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6 Essential Tips for Your First Sober Holiday Season

Ten years ago this Christmas day, Lulu Jane*, 41, said goodbye to her mother, who died after an off-and-on battle with breast cancer.

Married just one month, she remembers flying home for a lot of crying, drinking and reuniting with family and old friends.

“Honestly, the reunion-part was fun,” she said. “But, I drank even more that Christmas than I did on a daily basis and my mom’s death fueled the drinking. As a result, I don’t think that I’ve ever really grieved.”

…I drank even more that Christmas than I did on a daily basis and my mom’s death fueled the drinking… I don’t think that I’ve ever really grieved.-Lulu Jane

Describing the holidays since her mom died as a “shit show,” she said that she and her husband would stay up late wrapping gifts and drinking loads of wine. They’d get up early Christmas morning with the kids…and eventually start to drink.

“By Christmas evening, I’d be drunk,” she said, emphasizing that the holidays always seemed unusually hard for her. It seemed that she was always suffering. But she now understands that she was caught in that loop of drinking and then feeling sad and hung over. Then, more drinking and feeling sad and hung over.

But Lulu Jane is hopeful that this year will be different. Last January 19, 2014, Lulu Jane had what she expects, what she prays, will be her last drink. She joins the growing legion of sober men and women who will march into this holiday season for the first time, closely guarding their new-found sobriety.

She joins the growing legion of sober men and women who will march into this holiday season for the first time…-Polly E. Drew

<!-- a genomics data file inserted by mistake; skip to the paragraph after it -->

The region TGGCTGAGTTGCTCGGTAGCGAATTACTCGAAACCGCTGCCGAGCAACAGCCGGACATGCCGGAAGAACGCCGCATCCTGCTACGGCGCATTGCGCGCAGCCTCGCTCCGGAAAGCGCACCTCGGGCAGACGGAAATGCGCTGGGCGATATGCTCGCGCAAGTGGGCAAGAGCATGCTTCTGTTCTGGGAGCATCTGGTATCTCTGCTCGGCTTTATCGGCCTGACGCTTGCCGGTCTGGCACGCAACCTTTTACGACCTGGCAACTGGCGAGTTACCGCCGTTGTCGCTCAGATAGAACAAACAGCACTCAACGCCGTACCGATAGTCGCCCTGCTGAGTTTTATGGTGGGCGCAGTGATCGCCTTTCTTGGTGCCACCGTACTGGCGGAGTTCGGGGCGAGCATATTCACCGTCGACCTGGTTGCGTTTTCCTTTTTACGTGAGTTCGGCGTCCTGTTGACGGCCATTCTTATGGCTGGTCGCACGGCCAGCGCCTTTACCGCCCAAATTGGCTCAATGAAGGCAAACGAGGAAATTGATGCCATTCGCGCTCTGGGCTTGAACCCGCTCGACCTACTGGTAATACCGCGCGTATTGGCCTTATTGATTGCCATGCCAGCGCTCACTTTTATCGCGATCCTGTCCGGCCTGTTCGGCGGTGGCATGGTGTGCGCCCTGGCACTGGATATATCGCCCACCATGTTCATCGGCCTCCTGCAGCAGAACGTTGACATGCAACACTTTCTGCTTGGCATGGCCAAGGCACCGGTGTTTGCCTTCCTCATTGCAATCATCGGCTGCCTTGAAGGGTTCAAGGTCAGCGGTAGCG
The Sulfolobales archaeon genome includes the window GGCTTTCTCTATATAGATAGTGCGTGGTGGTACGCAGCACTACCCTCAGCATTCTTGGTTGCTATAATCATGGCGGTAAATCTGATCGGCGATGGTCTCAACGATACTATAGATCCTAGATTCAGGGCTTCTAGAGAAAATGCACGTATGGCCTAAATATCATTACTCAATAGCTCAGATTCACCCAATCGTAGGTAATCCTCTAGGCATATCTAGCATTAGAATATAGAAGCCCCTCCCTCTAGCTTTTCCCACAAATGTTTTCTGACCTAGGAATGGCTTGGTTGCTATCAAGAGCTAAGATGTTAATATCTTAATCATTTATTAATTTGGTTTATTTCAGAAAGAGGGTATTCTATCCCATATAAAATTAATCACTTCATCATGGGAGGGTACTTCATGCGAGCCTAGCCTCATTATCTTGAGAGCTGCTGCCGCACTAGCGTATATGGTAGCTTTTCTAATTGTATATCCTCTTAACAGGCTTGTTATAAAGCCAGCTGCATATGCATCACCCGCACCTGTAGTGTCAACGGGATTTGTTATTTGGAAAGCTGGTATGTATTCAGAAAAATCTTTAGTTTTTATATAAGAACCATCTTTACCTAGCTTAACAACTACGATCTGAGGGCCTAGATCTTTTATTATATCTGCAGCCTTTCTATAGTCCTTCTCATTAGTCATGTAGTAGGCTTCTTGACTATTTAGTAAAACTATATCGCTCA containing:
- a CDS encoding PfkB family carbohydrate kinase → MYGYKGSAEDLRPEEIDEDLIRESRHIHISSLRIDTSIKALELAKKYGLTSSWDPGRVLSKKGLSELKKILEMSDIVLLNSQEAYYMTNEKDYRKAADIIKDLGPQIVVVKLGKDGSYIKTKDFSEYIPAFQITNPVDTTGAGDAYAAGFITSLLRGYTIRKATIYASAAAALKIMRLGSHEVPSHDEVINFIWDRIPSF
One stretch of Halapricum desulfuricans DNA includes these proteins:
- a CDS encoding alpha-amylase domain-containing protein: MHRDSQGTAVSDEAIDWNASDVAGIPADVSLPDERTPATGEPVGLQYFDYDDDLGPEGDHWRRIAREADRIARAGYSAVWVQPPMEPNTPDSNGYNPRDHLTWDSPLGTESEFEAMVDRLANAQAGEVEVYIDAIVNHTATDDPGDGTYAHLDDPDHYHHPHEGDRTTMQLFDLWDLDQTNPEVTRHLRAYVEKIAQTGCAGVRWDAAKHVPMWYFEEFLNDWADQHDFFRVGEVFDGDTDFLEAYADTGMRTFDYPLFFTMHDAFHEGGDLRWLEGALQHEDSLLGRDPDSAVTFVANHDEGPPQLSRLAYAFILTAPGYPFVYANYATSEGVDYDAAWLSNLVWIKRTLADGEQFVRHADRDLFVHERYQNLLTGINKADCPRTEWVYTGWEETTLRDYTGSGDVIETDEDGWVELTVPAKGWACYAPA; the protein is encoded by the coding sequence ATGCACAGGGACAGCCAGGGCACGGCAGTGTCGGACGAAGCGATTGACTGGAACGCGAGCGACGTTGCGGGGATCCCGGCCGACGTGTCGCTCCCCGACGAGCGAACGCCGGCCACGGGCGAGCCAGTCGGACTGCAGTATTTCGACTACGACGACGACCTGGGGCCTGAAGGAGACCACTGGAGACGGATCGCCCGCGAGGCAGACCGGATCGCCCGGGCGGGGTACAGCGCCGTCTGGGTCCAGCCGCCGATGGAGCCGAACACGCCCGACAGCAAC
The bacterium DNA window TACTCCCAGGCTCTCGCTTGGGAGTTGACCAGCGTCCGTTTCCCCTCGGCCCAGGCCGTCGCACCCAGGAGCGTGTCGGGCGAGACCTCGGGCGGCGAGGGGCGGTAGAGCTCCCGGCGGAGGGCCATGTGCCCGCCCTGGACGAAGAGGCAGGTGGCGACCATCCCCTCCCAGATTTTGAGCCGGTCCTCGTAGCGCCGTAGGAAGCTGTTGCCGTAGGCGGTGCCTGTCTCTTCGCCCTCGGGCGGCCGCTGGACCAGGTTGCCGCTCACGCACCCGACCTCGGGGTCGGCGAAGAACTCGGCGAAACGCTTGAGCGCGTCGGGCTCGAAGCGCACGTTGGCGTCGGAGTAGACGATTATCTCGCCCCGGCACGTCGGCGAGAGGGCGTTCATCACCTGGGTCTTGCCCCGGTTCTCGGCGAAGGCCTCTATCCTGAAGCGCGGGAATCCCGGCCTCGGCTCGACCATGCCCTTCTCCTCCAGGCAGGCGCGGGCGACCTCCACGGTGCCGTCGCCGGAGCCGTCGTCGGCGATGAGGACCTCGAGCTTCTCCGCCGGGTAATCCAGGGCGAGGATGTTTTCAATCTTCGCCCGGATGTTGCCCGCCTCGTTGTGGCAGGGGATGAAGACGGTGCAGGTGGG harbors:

And the sobriety battlefield is loaded with land mines in the form of glistening jewel-colored drinks that seem to shout, “drink me.”

The days leading up to the holidays, dark and cold in most of the country, weaken even those with the strongest resolve. On quiet nights, many of us are on our butts with a bowl of chips in our lap. For seasonal celebrations, there are parties laden with rich food and booze.

This is all topped off by the fact that the holidays are loaded with memories of familiar customs, stories of our ancestors and our own desires to make this year’s holidays memorable and, yes, perfect.

But striving for perfection never works. It leaves us with an additional burden: achieving something nebulous.

Lulu Jane is combating this elusive quest by letting herself off the hook big time. She realizes that, as a mom, she has an opportunity to see the holidays through the eyes of her children, 8 and 4. She is determined to make sure that this year her vision is clear.

This holiday is different.

“I’m taking it one day at a time,” she said, reciting the Alcoholics Anonymous mantra that emphasizes the importance of staying in the present. Giving yourself a mantra is an easy technique to keep you focused.

Here are some other suggestions to help you walk the walk of sobriety through this holiday season:

  • Take stock of your strengths and all that you know to be good and true. Making a simple list of things that you can count on, and are grateful for, strengthens your resolve to live your best life.
  • Take care of someone else. The fastest way to get out of your own aching head is to evoke empathy. When you reach out and touch another’s soul, you feel more alive.
  • Constantly use the acronym H.A.L.T. to assess weak spots. Ask yourself, am I feeling hungry, angry, lonely or tired? One or all of these can sneak up and undermine. Simply knowing that you are, for instance, hungry can help put snacks at the ready. Tired? Get plenty of sleep. Angry? Breathe, say a mantra or give yourself a break. Lonely? Make a gratitude list and help another.
  • Have the phone numbers handy of supporters and friends in sobriety you can text or call. The craving to drink could come out of nowhere and it’s helpful to talk about that unease with another who understands until the craving passes.
  • If necessary, leave the tempting, trigger-y situation you are in and change your surroundings. It’s okay. The world will go on even if you step out.
  • Make new traditions by doing one thing in a different manner this holiday season.

Change is hard and sometimes risky. And alcohol is false liquid courage.

But being sober is truly brave.

*Name and identifying details have been changed for anonymity.

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